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Statement of the Hon. Jason Crow on Skill, Upskill, and Reskill: Analyzing New Investments in Workforce Development

The onset of the COVID-19 pandemic created one of the most significant upheavals in the history of the American labor force. Between February and April of 2020, the U.S. economy shed 22 million jobs, and the unemployment rate skyrocketed from 3.5% to 14.8%.

Congress stepped in to pass the CARES Act, stopping the economy’s freefall and providing support throughout the pandemic. This quick action, combined with the American Rescue Plan, paved the way for one of the fastest recoveries from a recession in our nation’s history. In 2021, the U.S. economy added 6.6 million jobs, the most on record. Considering the deep wounds of the pandemic, this is a monumental achievement. 

While we’ve recovered most of the jobs lost during the pandemic, our country is in the middle of an ongoing labor shortage. This shortage is complex in its origin, and we can’t attribute it to any one factor. The pandemic upended life as we know it. It slowed legal immigration, caused a wave of early retirements, and forced many to exit the job market out of concerns for their health or family obligations. All of these factors have contributed to the shortage we are seeing today.

The labor shortage impacts all businesses, but it particularly concerns our nation’s entrepreneurs. But there is more to this than a pure lack of workers. For many small firms, a general lack of applicants isn’t the problem, instead they aren’t finding qualified candidates, workers with the proper skills to do the job and do it well.


Guaranteeing an adequate number of skilled workers in the labor force could be the first step to smoothing out this rough labor market. Fortunately, we have many established tools at our disposal to accomplish this goal. For example, initiatives like workforce boards, apprenticeships, community college, and career and technical education can all help upskill the American labor force.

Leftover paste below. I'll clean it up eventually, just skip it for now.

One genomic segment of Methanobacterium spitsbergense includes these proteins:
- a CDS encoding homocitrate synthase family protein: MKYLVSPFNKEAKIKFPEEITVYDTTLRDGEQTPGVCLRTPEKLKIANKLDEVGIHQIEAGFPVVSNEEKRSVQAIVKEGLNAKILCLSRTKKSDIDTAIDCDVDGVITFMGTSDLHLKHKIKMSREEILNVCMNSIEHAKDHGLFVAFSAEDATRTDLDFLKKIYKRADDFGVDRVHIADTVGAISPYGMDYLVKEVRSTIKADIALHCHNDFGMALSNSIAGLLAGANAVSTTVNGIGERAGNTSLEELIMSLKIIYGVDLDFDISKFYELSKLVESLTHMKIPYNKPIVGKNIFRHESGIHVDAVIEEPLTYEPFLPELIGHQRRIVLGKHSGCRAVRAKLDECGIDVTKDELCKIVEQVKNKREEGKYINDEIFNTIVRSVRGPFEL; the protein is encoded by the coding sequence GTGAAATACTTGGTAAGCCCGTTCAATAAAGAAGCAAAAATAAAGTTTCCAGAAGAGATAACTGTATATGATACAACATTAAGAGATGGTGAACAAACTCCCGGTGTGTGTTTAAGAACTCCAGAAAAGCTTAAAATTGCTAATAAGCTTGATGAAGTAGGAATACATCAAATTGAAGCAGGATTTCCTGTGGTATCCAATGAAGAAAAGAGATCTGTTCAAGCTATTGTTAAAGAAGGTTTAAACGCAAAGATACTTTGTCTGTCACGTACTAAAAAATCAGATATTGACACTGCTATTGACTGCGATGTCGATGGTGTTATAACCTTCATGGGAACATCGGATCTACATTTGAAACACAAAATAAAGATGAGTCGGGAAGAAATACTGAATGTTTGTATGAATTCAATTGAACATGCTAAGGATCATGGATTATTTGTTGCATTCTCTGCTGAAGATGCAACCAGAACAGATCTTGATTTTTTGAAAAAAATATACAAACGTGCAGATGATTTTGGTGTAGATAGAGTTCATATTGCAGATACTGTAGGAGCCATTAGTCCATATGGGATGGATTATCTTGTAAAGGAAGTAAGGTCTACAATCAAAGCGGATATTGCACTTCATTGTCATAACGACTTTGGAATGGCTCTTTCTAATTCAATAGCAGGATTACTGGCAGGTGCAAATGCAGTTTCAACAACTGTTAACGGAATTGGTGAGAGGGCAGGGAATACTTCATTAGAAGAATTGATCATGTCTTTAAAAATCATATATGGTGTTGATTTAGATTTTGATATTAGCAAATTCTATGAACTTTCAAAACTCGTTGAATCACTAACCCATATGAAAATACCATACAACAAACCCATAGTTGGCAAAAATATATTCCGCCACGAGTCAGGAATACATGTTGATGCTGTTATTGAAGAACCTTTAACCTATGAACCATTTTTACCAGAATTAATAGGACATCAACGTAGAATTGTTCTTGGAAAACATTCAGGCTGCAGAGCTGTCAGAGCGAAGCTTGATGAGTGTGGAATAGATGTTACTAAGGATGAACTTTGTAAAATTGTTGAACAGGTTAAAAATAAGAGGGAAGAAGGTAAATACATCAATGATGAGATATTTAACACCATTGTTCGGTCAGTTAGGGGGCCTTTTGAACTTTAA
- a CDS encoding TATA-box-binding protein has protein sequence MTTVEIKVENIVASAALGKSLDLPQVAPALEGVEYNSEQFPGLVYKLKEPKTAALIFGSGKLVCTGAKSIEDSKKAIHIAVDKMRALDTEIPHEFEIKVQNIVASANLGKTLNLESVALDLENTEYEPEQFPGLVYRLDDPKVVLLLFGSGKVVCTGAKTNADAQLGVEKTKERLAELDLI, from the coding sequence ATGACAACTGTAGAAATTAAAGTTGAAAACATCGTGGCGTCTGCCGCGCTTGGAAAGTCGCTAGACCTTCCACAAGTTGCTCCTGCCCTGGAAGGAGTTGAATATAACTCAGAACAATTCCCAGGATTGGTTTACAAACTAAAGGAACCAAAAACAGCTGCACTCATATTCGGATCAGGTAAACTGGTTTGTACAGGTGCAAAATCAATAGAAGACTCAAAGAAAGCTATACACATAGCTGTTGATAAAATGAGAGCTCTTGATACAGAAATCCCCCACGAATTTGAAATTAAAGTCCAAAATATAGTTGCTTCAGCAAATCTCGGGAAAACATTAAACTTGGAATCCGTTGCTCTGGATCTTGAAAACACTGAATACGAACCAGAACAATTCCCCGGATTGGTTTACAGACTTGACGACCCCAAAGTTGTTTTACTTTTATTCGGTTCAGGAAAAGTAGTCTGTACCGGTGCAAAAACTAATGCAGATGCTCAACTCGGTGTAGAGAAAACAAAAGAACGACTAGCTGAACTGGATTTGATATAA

But as it stands, these initiatives aren’t getting the funding they need. Over the past decade alone, the workforce system has seen a nearly 20 percent decline in federal funding when adjusted for inflation. I think we’re seeing the impacts of this underinvestment in today’s economy.

Fortunately, the Biden administration has made a commitment to reversing this trend. Workforce development expansion, improvement, and funding is prominent feature of the bipartisan Infrastructure Investment and Jobs Act. The Infrastructure Law allows states to obligate funds from programs like the National Highway Performance Program toward workforce development activities. The Digital Equity Act of 2021 also creates two new grant programs that provide funds to develop digital equity plans and help give people the requisite skills to compete in today’s economy.

These are excellent developments, but we must find more ways to modernize the American labor force. So today, I hope we can take a close look at existing programs and discuss new initiatives to expand our country’s pool of skilled workers. By investing in workforce development, we can help ease our current labor shortage and position American workers to thrive in the future. 

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